Should Air Canada Stock Be on Your Buy List Now?

Air Canada’s share price is down considerably in recent months. Is the pullback in the stock finally over?

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Air Canada (TSX:AC) is down considerably in recent months, and investors who missed the rally earlier this year are wondering if the pullback has run its course. Let’s take look at the current situation to see if AC stock is a good buy for your TFSA or RRSP portfolio right now.

Air travel recovery

International travelers who are fully vaccinated can now visit Canada. That’s great news for family and friends who have not had a chance to see each other for much of the past 18 months. This is also good news for Air Canada, which is counting on the return to service of long-haul flights to lead it back to profitability.

The company just announced the restart of non-stop flights to India after the government removed a ban on flights to the country. Air Canada will continue to ramp up capacity to international locations as demand returns and staffing challenges are resolved.

Air Canada cut its employee count by more than 50% last year. Now that air travel restrictions are lifting, the company faces difficulties getting enough people to come back to work. This is an industry-wide problem that might take time to get resolved and could delay the ramp up of new flights, even if people are willing to travel.

Airlines are also reporting strong winter bookings for sunny destinations. On the demand side, it appears things are moving in the right direction for leisure travel.

Business travel concerns

It could be some time before lucrative business travelers return to their comfortable seats in the front of the plane. Most people would agree that an in-person meeting is generally more effective than doing business on virtual calls through a computer screen. However, companies realized in the past 18 months that they can get deals done without spending a fortune on travel expenses for executives and sales people.

Rising COVID-19 infections across the United States and Canada due to the spread of the Delta variant have forced many companies to delay their return to offices until 2022. As a result, it could be the middle of next year before corporate travelers become comfortable enough to start hitting the skies on a regular basis.

Another deterrent for the business crowd could be the long check-in delays caused by vaccine verifications.

The unknown for Air Canada and its investors is whether or not business travel will every fully recover to 2019 levels. Business class seats traditionally drive a good chunk of an airline’s profits, and investors will have to adjust expectations if business people continue to stay home.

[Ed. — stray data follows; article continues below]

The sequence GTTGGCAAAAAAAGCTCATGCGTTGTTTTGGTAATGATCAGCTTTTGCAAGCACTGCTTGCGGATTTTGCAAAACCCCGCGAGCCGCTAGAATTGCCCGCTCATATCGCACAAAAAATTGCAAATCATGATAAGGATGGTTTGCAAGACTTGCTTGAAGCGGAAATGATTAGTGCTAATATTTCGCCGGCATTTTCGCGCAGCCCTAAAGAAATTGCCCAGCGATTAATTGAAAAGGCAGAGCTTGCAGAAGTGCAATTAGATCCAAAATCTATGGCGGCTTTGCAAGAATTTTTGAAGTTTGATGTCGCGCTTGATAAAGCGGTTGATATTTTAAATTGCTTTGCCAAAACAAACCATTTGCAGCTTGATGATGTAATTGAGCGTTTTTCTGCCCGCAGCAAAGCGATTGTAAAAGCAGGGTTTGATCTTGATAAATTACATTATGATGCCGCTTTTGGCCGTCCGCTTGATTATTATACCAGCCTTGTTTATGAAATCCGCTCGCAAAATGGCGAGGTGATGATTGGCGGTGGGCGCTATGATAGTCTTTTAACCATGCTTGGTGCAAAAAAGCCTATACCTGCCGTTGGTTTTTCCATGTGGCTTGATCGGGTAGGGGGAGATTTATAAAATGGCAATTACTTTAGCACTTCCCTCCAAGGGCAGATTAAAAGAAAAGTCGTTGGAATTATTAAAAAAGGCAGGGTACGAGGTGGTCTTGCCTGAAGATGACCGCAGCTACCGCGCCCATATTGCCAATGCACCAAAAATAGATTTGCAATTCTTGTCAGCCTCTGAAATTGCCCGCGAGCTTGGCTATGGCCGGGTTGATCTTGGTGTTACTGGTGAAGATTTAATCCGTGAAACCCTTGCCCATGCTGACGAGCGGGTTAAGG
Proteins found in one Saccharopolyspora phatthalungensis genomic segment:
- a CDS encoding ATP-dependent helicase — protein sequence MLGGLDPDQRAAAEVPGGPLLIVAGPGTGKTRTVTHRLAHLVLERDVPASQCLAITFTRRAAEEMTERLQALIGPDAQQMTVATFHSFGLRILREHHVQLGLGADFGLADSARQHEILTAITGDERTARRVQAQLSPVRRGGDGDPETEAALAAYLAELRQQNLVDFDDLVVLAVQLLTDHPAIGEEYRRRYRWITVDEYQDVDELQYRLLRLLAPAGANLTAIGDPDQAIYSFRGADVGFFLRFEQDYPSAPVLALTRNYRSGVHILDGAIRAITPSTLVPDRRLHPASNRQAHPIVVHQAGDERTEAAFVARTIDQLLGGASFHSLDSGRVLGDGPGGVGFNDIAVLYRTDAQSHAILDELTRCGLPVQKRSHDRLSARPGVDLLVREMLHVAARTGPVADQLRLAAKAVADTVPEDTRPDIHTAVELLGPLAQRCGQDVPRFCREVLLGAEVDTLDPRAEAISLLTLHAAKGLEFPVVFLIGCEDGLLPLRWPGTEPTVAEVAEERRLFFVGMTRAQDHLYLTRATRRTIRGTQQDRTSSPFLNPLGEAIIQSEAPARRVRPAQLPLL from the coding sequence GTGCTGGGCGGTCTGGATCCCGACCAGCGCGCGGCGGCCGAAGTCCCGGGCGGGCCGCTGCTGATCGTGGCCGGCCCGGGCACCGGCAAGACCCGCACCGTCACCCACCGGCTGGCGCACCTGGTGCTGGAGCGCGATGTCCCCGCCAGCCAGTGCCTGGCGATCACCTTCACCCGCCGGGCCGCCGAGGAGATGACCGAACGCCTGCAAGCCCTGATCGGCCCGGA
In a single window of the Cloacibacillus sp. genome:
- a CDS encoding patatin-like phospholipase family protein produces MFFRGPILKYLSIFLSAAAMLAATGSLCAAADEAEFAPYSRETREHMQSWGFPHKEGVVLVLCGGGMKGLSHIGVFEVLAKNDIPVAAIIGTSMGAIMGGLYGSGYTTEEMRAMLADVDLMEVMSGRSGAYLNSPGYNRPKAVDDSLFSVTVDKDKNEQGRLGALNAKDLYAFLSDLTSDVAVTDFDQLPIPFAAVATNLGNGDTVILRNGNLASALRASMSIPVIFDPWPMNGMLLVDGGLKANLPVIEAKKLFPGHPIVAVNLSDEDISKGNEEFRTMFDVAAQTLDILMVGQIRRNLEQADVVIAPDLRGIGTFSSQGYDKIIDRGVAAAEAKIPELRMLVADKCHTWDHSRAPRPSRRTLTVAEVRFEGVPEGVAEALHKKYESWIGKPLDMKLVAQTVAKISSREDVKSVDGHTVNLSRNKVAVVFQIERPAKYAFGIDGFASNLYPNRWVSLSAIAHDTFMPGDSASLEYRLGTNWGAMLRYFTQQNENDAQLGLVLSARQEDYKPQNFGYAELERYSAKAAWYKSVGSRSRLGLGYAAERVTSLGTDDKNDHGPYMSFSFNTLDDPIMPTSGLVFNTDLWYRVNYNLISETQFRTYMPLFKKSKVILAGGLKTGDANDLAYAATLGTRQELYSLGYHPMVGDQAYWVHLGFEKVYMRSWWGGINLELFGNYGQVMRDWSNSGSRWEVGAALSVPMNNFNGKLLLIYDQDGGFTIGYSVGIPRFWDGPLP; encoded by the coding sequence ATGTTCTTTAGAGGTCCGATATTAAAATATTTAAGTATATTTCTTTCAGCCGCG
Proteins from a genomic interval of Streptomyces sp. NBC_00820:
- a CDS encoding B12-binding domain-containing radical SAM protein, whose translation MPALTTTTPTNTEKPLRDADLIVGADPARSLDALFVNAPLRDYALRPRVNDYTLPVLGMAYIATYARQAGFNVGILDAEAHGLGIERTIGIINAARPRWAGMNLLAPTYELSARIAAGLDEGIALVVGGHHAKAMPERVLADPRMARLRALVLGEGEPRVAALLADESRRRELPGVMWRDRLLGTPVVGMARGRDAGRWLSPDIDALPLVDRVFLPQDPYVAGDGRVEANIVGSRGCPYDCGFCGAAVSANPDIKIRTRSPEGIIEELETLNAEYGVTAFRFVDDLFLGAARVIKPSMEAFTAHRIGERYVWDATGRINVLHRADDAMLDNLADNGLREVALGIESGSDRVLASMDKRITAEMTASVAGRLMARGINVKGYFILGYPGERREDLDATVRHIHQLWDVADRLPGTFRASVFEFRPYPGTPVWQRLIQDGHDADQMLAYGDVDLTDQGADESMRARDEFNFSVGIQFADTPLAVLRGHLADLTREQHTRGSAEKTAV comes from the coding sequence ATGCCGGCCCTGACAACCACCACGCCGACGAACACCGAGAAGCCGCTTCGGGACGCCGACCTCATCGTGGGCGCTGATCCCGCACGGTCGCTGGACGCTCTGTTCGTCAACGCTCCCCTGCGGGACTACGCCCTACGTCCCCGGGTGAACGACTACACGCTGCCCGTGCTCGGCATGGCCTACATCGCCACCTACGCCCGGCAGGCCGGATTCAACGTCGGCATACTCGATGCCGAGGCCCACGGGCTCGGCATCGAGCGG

Fuel costs

Rising oil prices are driving up the cost of jet fuel just as airlines are starting to recover. Fuel costs account for as much as 20% of an airline’s expenses, so there is a risk that full planes might not translate into profits, unless the airlines can get travelers to pay more for their tickets.

Financial results

Air passenger traffic surged in July and August this year. This could lead to better-than-expected Q3 2021 results, and investors will likely focus on Air Canada’s net cash burn for the quarter. In the Q2 2021 report Air Canada said it expected net cash burn to improve from $8 million per day in the second quarter to $3-$5 million in Q3. the airline reported a net operating loss of $1.3 billion in Q2, so there is still work to be done before the company returns to profitability.

Should you buy AC stock now?

Air Canada trades near $23.50 per share at the time of writing. That’s down from the 2021 high of $31 but still up nearly 50% in the past 12 months. Good news in the Q3 results could give the stock a lift before the end of the year on improved cash burn, but the road to profitability might be longer than the market expects, even if capacity ramps up in the coming months.

As such, I would search for other opportunities in the market today.

This article represents the opinion of the writer, who may disagree with the “official” recommendation position of a Motley Fool premium service or advisor. We’re Motley! Questioning an investing thesis — even one of our own — helps us all think critically about investing and make decisions that help us become smarter, happier, and richer, so we sometimes publish articles that may not be in line with recommendations, rankings or other content.

The Motley Fool has no position in any of the stocks mentioned. Fool contributor Andrew Walker has no position in any stock mentioned.

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